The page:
Sandia LabNews

Sandians seek tiny chemistry lab on a chip

CHEM LAB IN A SNOW-PEA POD? – The three principal components of Sandia’s micro chem lab for gas-phase detection and analysis are small enough to nestle easily inside a snow-pea pod. The left-most component is the surface acoustic wave sensor array, the lab’s detection mechanism. The center one is a preconcentrator that absorbs or adsorbs chemical vapors. The one on the right that looks like a tiny CD is a miniature gas chromatograph column. Together they collect, concentrate, and analyze a minute chemical sample weighing less than a single bacterium. Other Sandia micro chem labs analyze liquids. (Photo by Randy Montoya)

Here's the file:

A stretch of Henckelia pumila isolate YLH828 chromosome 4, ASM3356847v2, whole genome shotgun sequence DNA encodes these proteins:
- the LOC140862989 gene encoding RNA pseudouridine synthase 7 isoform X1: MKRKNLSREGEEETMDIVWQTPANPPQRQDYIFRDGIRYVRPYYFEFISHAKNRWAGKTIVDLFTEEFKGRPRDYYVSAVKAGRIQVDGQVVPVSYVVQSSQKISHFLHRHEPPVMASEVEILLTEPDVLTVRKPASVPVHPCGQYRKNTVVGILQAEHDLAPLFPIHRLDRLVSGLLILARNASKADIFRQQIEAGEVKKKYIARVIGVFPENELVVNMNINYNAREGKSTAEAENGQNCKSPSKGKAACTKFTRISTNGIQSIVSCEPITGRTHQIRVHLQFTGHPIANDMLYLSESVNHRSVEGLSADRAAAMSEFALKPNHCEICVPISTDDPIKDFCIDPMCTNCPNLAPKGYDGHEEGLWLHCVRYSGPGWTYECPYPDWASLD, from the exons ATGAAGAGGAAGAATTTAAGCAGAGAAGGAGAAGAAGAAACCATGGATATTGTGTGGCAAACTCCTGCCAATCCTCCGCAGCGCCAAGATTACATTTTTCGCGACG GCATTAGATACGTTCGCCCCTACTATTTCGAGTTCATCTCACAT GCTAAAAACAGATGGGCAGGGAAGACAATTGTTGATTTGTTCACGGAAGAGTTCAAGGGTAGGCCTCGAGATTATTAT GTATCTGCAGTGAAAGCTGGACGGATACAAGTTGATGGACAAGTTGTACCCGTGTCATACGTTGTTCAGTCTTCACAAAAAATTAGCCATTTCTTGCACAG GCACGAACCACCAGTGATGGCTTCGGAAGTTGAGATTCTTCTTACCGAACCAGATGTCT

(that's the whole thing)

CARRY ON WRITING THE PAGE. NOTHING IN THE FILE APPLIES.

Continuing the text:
New chemical sensing approaches are being researched under the first "grand challenge" Laboratory Directed Research and Development (LDRD) proposal funded last year. After three years, the approximately 40 Sandia scientists and engineers working on the challenge hope to demonstrate a palm-top-computer-sized device that can sniff explosives and chemical warfare agents. In five to 10 years, devices should be able to address wide applications and simultaneously identify hundreds of liquids and gases.

Arrays of these chemistry labs on a chip could be sent into battlefields or mounted near factories to provide chemical reconnaissance. The same technology might also provide diagnostic screening in about a minute at a patient’s bedside.